Scott Widham: Yeah and this is the fifth company I’ve been CEO of. And what I’ve been able to do, is bring along my management team to new projects. So, they’ve been able to create some wealth along the way, as well. Which is really gratifying.

Matt Register: Yeah, that’s good. Kind of like a football coach bringing his team with him, right, when he, when he ends up changing, changing companies. How do you end up preparing, you know, ensuring that you are working on, on the business not in the business? Right? Because that’s a big challenge that a lot of our CEOs end up having. Right? You have to stay above the tactical limit and work on the strategic.

Scott Widham: Yeah. So, everybody has a role in the company. And what I do is sit down with my direct reports and have a contracting session on a fairly regular basis. And then we agree on what task are to be performed and then we have sophisticated management tools and financial tools that monitored that performance. As long as things are going well, I believe in pushing the decision making as close to the customer as possible and leave them alone, let them do their job.

Matt Register: Sure.

Scott Widham: To the extent, things are not going so well, then we have another discussion.

Matt Register: Well, I got it. And you’ve got to get involved or your direct reports have to get involved, as soon as something is not going correct. What is coming next? I keep hearing about other technologies that are coming out. Right? Some cell technologies, 5G. What is the next generation of this?

Scott Widham: Well, you’re right. 5G is coming, I think in 2020 there will be some major roll outs. There is a number of test markets going out now, including Houston with AT&T. What wireless means to us is just less wire. In other words, I think 5G is going to allow access to about 12 customers. So, it’s still gonna need fiber to those connections.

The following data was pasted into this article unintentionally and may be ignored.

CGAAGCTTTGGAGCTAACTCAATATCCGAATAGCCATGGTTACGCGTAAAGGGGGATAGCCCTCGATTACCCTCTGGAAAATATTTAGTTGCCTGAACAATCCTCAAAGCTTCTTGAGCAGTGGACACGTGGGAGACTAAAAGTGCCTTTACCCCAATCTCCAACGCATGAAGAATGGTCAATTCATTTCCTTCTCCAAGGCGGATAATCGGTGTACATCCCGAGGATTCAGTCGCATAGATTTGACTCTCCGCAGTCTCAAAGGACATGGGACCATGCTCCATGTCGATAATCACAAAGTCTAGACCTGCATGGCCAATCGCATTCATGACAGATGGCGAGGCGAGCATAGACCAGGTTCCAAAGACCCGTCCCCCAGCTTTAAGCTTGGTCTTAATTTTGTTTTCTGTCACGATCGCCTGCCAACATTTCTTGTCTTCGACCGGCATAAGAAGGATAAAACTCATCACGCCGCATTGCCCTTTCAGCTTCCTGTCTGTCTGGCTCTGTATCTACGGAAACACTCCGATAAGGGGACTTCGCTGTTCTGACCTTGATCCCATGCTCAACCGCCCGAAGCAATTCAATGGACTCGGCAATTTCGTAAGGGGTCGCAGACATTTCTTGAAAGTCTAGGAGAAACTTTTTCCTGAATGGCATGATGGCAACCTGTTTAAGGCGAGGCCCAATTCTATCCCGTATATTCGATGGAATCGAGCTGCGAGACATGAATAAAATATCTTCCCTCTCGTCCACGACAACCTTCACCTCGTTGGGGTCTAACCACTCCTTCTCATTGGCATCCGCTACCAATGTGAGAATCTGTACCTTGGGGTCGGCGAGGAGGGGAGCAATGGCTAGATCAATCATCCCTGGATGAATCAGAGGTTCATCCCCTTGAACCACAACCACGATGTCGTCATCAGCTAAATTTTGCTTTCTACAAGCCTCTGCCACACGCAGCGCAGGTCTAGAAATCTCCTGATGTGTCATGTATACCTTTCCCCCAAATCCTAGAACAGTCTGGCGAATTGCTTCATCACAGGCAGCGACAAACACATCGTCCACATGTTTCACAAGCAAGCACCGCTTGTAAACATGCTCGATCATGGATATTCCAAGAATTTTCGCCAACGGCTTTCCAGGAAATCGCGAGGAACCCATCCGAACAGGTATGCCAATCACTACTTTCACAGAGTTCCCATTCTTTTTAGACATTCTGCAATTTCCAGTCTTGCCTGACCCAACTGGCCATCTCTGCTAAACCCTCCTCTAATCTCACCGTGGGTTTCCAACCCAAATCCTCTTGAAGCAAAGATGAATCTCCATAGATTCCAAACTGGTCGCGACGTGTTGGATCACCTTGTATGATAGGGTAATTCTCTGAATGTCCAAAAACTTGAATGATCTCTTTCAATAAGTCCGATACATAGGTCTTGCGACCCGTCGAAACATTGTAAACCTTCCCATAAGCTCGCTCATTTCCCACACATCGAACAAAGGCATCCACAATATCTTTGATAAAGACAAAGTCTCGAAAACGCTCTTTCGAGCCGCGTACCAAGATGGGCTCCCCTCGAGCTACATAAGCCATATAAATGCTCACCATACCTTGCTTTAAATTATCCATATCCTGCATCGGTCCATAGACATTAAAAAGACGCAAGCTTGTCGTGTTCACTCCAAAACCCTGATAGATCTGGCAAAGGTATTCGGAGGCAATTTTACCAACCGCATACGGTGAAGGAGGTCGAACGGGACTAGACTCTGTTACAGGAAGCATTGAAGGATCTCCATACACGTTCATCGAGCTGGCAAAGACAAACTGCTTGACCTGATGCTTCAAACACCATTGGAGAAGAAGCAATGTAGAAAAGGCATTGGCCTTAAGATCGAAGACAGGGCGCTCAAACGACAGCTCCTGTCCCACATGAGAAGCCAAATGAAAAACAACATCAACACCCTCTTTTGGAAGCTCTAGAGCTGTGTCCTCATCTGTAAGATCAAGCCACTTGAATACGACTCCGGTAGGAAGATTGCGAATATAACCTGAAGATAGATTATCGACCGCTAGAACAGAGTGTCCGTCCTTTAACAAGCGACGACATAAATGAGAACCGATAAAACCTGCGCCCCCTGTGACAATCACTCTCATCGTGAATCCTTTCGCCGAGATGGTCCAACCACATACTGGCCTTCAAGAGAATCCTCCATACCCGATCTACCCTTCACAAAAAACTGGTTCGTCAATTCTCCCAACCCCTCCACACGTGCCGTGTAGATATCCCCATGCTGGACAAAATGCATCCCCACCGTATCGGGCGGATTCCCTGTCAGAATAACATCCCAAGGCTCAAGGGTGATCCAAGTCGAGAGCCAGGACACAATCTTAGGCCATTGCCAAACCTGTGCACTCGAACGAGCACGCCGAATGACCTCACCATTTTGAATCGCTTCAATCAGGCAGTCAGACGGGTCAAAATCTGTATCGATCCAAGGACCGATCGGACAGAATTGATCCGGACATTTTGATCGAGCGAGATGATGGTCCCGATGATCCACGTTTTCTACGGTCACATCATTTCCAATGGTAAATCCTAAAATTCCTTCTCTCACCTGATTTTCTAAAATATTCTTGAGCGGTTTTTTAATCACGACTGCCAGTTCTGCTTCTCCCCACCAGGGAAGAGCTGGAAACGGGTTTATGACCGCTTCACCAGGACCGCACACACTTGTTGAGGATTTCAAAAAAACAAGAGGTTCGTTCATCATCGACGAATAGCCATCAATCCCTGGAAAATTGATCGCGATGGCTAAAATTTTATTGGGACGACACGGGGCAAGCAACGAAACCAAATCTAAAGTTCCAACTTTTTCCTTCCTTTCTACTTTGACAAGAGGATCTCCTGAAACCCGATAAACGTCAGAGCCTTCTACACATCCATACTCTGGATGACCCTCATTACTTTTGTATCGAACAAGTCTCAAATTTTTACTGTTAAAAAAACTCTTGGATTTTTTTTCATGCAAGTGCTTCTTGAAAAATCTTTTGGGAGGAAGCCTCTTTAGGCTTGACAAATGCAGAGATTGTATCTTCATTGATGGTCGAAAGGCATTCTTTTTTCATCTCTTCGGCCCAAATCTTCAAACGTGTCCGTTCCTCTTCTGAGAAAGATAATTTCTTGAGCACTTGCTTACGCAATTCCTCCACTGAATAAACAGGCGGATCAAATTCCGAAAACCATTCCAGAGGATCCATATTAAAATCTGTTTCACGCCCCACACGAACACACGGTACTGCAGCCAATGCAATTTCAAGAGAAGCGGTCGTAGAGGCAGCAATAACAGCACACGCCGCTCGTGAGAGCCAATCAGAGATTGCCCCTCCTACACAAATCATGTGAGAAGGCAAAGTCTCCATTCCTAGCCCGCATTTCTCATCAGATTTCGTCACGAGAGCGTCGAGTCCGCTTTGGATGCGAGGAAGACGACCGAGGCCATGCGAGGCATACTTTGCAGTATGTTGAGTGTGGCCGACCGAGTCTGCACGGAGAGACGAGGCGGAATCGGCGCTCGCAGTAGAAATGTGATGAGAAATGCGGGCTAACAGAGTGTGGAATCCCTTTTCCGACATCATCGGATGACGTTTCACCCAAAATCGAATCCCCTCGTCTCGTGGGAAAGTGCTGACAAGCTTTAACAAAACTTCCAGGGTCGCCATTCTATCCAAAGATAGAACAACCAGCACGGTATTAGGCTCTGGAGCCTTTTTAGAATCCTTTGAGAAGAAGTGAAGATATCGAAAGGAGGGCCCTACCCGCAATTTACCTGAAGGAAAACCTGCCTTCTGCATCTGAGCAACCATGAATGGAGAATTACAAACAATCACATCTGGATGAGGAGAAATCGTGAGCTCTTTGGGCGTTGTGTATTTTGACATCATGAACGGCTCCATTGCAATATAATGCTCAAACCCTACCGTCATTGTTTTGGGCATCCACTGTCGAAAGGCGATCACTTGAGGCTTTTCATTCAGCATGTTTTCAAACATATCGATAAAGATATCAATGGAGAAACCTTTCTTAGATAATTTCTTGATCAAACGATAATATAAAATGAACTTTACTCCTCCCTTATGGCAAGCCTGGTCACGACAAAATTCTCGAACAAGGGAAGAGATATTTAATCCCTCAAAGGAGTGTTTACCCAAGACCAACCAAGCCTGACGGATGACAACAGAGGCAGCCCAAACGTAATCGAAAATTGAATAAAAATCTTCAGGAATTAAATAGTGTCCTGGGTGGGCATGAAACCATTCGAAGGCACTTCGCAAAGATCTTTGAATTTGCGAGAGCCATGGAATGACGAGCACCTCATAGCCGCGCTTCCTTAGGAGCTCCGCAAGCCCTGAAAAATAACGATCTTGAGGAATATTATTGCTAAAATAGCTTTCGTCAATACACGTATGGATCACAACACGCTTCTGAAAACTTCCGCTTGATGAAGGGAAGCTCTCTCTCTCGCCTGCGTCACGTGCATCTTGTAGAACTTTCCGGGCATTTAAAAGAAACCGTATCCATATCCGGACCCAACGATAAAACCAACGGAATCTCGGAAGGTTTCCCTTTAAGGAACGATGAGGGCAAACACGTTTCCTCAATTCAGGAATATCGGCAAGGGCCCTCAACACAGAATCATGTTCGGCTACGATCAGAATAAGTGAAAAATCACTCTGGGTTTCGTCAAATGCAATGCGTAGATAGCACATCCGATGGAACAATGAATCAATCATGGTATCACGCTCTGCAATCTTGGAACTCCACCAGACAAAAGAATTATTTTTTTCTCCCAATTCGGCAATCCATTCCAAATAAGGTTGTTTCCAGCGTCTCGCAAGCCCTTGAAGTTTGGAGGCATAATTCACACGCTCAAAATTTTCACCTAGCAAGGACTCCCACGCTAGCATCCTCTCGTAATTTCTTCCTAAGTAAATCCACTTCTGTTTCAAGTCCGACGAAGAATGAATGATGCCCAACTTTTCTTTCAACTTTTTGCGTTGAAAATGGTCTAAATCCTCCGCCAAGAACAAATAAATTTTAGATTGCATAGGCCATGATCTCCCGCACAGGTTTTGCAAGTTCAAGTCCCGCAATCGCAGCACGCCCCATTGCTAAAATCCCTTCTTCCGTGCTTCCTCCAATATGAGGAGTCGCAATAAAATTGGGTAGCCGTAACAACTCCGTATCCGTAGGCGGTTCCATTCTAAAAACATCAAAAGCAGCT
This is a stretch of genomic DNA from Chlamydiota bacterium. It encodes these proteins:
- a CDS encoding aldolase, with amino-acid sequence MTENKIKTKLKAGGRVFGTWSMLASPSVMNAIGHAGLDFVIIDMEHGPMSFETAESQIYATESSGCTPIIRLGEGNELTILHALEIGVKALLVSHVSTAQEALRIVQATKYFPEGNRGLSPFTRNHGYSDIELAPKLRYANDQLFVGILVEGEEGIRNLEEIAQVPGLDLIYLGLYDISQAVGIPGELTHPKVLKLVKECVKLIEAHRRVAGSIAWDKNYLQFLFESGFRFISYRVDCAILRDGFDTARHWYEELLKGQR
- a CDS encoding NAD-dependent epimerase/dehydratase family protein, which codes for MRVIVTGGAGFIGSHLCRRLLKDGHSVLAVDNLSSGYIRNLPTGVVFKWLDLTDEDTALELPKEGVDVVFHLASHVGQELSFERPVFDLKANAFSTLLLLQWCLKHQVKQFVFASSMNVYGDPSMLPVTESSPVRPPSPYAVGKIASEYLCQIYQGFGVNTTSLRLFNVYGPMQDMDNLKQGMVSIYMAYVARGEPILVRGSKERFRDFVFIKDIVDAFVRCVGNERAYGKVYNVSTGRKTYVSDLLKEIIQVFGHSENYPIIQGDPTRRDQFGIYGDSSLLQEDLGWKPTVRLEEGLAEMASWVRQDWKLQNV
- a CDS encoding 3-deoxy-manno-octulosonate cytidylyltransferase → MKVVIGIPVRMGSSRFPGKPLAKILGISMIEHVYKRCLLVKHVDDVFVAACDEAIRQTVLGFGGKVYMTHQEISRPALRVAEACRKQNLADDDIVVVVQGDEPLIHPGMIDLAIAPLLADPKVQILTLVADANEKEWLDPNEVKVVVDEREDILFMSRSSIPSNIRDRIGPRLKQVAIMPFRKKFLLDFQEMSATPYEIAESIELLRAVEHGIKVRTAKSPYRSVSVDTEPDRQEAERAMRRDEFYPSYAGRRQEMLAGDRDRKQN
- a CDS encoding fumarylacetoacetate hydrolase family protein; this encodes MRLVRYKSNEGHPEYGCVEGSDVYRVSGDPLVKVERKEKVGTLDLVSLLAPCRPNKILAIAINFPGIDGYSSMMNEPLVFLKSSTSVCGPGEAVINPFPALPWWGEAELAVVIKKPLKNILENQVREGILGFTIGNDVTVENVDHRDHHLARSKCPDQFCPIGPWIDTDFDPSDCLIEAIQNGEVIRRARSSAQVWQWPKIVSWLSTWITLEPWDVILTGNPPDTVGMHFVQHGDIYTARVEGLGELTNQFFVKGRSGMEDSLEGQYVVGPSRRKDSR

Matt Register: Okay. So, one node gives you 12. So, there’s going to have to be a tremendous, My wireless isn’t going to, isn’t going to wipe out your business model at all. Right?

Scott Widham: No, in fact, we’re looking at some wireless applications where we’ll use Wi-Fi to the end customer. So we’re all, we all shop the same stores, we all use the same technology.

Matt Register: OK. No, that’s absolutely interesting. Alpheus.net is the web site. Right?

Scott Widham: Yep.

Matt Register: All right. Got it. So, Scott Widham is the CEO of Alpheus Communications, LLC, out of Houston. Hey, thank you very much for joining us.

Scott Widham: Thank you Matt. Enjoyed it.

Matt Register: All right, absolutely. Hey we’ll be back right after this guys. We got to pay a couple bills. We’re going to be back. You don’t even have time to go anywhere. And we’re just getting warmed up. Don’t miss it. We’ll be back.

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About the Author
Matt Register

Matt Register

In addition to hosting "Texas Business Radio," Matt is an investment banker and serial entrepreneur from Montgomery, Texas. He is the owner of RREA Media and Register Real Estate Advisors and a Managing Director and Principal at Corporate Finance Associates. He has a BS from the United States Military Academy at West Point and an MBA from Rice University in Houston. You can read more about Matt HERE.